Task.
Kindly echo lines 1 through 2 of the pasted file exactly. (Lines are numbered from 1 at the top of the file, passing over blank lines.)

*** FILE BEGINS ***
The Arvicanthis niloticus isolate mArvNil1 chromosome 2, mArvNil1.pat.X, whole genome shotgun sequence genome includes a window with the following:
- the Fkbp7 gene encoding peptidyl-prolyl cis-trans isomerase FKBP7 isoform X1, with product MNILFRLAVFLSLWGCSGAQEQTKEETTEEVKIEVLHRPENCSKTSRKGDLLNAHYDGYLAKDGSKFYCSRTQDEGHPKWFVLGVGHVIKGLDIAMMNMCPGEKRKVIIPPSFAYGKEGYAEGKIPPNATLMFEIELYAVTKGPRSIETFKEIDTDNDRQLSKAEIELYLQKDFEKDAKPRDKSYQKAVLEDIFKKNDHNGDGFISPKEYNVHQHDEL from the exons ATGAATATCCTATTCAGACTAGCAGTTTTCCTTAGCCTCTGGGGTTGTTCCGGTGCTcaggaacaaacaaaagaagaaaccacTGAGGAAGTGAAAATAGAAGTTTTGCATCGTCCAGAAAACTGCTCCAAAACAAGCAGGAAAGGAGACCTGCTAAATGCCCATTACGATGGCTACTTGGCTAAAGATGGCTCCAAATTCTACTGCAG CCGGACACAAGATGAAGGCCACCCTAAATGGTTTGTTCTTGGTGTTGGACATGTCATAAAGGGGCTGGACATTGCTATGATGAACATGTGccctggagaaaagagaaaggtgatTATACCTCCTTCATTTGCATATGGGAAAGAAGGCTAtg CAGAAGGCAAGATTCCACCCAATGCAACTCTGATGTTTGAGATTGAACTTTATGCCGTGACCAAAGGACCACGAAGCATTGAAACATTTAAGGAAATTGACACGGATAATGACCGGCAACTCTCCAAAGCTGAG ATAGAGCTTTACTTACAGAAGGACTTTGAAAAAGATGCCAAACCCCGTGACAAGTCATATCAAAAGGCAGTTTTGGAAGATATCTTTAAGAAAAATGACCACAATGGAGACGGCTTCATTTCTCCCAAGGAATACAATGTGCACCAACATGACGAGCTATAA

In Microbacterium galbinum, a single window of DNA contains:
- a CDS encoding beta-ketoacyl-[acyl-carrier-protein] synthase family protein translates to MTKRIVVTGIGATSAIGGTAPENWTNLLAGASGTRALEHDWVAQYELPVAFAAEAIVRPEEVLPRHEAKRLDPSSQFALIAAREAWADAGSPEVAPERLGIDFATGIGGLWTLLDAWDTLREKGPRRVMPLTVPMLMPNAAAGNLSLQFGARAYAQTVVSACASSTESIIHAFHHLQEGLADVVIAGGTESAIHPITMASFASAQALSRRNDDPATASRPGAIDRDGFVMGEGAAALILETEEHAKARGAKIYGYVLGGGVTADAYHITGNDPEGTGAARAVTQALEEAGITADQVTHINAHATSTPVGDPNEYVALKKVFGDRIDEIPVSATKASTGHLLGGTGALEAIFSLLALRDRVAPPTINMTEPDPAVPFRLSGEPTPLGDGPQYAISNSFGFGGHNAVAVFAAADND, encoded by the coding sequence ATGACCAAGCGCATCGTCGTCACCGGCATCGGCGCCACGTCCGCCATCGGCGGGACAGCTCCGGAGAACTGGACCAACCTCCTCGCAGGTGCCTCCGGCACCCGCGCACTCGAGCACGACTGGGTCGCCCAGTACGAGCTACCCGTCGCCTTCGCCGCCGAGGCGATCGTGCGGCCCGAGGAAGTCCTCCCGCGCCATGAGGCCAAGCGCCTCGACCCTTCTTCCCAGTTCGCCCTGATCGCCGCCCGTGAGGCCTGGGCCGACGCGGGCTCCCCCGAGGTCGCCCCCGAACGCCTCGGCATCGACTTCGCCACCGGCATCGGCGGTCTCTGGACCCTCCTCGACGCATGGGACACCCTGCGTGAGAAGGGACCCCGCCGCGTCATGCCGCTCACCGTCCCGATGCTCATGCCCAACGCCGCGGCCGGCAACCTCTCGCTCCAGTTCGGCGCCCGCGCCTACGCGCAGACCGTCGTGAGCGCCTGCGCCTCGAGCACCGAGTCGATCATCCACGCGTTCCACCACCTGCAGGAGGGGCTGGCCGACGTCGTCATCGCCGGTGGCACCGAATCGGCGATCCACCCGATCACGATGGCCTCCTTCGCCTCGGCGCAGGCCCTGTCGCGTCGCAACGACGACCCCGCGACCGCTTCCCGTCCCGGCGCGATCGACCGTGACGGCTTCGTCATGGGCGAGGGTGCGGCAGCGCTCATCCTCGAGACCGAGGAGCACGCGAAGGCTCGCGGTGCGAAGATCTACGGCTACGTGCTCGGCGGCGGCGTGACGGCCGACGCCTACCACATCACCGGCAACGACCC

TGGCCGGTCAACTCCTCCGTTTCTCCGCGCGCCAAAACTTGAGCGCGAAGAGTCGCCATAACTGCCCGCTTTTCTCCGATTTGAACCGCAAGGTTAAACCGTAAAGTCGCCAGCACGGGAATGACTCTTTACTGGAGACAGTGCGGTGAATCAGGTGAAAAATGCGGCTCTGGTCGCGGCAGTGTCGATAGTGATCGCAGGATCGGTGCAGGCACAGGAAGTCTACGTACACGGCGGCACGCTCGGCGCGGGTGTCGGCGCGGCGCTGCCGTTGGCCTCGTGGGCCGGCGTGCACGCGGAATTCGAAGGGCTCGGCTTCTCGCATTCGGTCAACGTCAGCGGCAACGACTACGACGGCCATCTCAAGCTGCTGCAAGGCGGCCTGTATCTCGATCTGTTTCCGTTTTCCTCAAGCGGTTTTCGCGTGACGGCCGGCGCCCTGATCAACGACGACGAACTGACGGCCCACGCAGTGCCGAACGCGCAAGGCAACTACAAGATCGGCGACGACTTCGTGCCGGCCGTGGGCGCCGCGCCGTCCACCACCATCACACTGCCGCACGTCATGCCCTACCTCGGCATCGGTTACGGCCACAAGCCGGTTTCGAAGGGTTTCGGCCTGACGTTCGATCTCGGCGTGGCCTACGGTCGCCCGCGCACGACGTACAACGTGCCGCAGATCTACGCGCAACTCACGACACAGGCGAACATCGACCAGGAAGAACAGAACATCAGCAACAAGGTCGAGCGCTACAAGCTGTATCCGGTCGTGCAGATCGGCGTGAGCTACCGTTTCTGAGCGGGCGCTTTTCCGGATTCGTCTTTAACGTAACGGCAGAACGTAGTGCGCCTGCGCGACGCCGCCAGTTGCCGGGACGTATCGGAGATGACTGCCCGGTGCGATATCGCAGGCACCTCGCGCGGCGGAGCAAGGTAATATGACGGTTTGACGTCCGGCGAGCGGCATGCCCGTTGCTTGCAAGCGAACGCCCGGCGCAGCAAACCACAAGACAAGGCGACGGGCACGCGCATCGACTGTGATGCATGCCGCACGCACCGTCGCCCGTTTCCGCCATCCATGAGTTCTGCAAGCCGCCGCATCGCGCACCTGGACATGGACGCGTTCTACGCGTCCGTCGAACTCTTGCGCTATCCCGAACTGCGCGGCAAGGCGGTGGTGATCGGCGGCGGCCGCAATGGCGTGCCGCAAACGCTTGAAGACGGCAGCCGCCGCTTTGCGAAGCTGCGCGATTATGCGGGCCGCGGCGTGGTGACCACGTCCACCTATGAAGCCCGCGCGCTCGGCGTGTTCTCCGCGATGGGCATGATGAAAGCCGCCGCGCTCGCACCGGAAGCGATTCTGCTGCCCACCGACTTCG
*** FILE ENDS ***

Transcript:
The Arvicanthis niloticus isolate mArvNil1 chromosome 2, mArvNil1.pat.X, whole genome shotgun sequence genome includes a window with the following:
- the Fkbp7 gene encoding peptidyl-prolyl cis-trans isomerase FKBP7 isoform X1, with product MNILFRLAVFLSLWGCSGAQEQTKEETTEEVKIEVLHRPENCSKTSRKGDLLNAHYDGYLAKDGSKFYCSRTQDEGHPKWFVLGVGHVIKGLDIAMMNMCPGEKRKVIIPPSFAYGKEGYAEGKIPPNATLMFEIELYAVTKGPRSIETFKEIDTDNDRQLSKAEIELYLQKDFEKDAKPRDKSYQKAVLEDIFKKNDHNGDGFISPKEYNVHQHDEL from the exons ATGAATATCCTATTCAGACTAGCAGTTTTCCTTAGCCTCTGGGGTTGTTCCGGTGCTcaggaacaaacaaaagaagaaaccacTGAGGAAGTGAAAATAGAAGTTTTGCATCGTCCAGAAAACTGCTCCAAAACAAGCAGGAAAGGAGACCTGCTAAATGCCCATTACGATGGCTACTTGGCTAAAGATGGCTCCAAATTCTACTGCAG CCGGACACAAGATGAAGGCCACCCTAAATGGTTTGTTCTTGGTGTTGGACATGTCATAAAGGGGCTGGACATTGCTATGATGAACATGTGccctggagaaaagagaaaggtgatTATACCTCCTTCATTTGCATATGGGAAAGAAGGCTAtg CAGAAGGCAAGATTCCACCCAATGCAACTCTGATGTTTGAGATTGAACTTTATGCCGTGACCAAAGGACCACGAAGCATTGAAACATTTAAGGAAATTGACACGGATAATGACCGGCAACTCTCCAAAGCTGAG ATAGAGCTTTACTTACAGAAGGACTTTGAAAAAGATGCCAAACCCCGTGACAAGTCATATCAAAAGGCAGTTTTGGAAGATATCTTTAAGAAAAATGACCACAATGGAGACGGCTTCATTTCTCCCAAGGAATACAATGTGCACCAACATGACGAGCTATAA